Mosquito Lake residents question Haines Borough about on-call police service proposal

The Mosquito Lake School, now used as a community center. (File photo by Emily Files/KHNS)

The Mosquito Lake School, now used as a community center. (File photo by Emily Files/KHNS)

The Haines Borough hosted a town hall meeting at the Mosquito Lake Community Center to address a proposal to provide local police service outside of the townsite.

Residents living out the Haines Highway, Mud Bay Road and Lutak Road may have the opportunity to vote on whether they want on-call police service during the general election in October.

Alaska State Troopers withdrew last year its only blue shirt officer from the Chilkat Valley. That officer used to patrol outside the Haines townsite.

Since then the Haines Assembly has been trying to figure out how to address police services in those areas of the borough.

The Assembly introduced an ordinance that would create a new, on-call police service area, outside the townsite.

The Assembly has since split that up into three areas. One for the Haines Highway Corridor, one for Mud Bay, and another for Lutak Rd.

The on-call service would be provided by the Haines Borough Police Department and paid for through a 0.73 mill rate on residents within the service areas.

Residents within each service area would vote on the proposed ordinance this October if approved by the Assembly.

During public comments at the Mosquito Lake town hall meeting, George Campbell was concerned the Assembly had not done enough to try to get the state trooper reinstated in the Haines Borough to handle calls outside of town.

“Before we have to vote on whether or not we want police protection, I would want to see a much more aggressive approach towards the troopers because again, it’s not the troopers,” Campbell said. “The troopers do not get to decide what their jurisdiction is,”

Borough Manager Debra Schnabel responded that the state has made it clear they consider the Haines Borough to have police jurisdiction.

Assembly member Sean Maidy defended the borough’s efforts to try to get the state trooper back. He said in spite of their best efforts, nobody they have reached out to has been able to help.

“We’ve spoken with the governor. I’ve spoken with the governor, House District 33 Rep. Kito, House District 34 Rep. Parish, Zach Fansler when he was still the state public safety commissioner, the actual commissioner, the deputy commissioner, anybody who you can think of that you could talk to, to say we need this to come back,” Maidy said.

One of the main concerns expressed by residents was the cost of the on-call service and the mill rate tax that would be used to pay for it.

Many residents said they shouldn’t have to pay a mill rate for the on-call service when they already pay sales tax that helps fund the police force.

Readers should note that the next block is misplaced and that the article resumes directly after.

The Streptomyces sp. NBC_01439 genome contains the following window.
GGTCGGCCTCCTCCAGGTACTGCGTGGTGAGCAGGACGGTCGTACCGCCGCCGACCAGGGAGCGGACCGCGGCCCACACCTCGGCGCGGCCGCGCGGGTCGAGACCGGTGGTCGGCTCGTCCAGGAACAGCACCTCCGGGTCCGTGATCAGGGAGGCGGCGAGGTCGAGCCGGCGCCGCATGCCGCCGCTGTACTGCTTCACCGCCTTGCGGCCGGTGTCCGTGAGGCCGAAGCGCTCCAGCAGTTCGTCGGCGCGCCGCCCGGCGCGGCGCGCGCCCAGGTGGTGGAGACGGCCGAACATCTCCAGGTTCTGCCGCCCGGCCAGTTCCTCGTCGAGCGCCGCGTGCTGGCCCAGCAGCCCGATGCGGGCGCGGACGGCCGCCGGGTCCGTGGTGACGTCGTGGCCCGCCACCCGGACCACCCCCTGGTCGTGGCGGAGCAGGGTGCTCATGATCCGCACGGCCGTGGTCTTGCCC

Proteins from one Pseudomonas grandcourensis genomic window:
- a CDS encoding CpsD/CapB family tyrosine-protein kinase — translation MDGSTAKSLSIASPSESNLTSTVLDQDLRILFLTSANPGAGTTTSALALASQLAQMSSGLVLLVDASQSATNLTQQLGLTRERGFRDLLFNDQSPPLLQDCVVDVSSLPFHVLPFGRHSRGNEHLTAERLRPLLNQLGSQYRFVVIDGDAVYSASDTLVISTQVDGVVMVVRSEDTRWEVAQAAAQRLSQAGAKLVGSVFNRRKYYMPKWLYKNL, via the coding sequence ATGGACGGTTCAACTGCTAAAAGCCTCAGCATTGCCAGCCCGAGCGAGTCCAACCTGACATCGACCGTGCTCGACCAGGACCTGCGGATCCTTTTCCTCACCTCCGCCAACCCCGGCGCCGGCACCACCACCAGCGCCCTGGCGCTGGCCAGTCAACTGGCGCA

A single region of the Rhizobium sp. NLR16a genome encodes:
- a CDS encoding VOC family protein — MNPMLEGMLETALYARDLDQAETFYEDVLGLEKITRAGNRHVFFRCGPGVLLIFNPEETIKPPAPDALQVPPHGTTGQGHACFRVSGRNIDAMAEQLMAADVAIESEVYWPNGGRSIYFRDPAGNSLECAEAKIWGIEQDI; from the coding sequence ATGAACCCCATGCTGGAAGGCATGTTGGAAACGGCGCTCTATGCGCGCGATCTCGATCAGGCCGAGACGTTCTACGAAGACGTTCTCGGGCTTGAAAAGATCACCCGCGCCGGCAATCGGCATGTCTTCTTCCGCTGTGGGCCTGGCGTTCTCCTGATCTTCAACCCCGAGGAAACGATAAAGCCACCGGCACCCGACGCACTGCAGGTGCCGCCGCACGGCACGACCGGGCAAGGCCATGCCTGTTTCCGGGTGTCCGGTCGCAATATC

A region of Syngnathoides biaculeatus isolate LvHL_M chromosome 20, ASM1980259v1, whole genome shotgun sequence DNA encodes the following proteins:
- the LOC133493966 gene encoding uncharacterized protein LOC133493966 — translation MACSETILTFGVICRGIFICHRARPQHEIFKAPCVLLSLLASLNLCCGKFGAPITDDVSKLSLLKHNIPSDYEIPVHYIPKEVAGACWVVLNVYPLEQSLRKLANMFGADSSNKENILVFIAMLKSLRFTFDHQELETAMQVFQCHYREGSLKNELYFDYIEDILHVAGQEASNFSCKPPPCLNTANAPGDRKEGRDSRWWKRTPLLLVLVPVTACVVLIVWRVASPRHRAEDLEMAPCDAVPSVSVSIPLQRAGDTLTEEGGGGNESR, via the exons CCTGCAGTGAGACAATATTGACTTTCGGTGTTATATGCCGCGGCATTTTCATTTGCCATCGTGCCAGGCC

Police Chief Heath Scott has estimated an additional $70,000 would be needed to provide service for all of the areas included in the ordinance. The estimate is based on paying officers for overtime, standby time as well as vehicle support costs.

“We did have an equation that we thought that every time we came out here, specifically for a serious offense, it’s about a two-hour call, a two-and-a-half-hour call,” Scott said. “Just on the response side. That includes gas, wear and tear on the vehicle. So these are things that we factored in budgetarily. And we have a number for that kind of hourly cost.”

Haines Public Safety Commission chair and 18-mile resident Patrick Hefley questioned how the cost of service would change if only one or two of the service areas were approved by voters.

How much the police service would cost for each area specifically was unclear, Borough Manager Schnabel said.

“We figured we will probably end up using a formula that has to do with population, size, response time, you know all the rest of that,” Schnabel said.

Others were concerned that the kind of police service described in the ordinance did not align with the needs of residents living out the highway.

Resident Kyle Ponsford took issue with a section of the ordinance that says services may include patrols based on scheduled events, citizen complaints or a request.

“This document needs to be rewritten for us to even think about passing it is just the on-call part. When you are called on an emergency you come out. Other than that, you don’t come out.”

Toward the end of the meeting, Schnabel recognized a majority of people in the room would probably vote no, but she defended putting the question of the service area to a vote.

Assembly member Brenda Josephson encouraged those in attendance to reach out to her with suggested changes to the proposed ordinance.

“There is an opportunity for amendments. I have heard several people responding in a similar way to the services that are being provided. I need you guys to email me your thoughts. You need to give me the words that are concerning to you.”

Haines Assembly will hold a public hearing on the police service ordinance at its Aug. 21 meeting.

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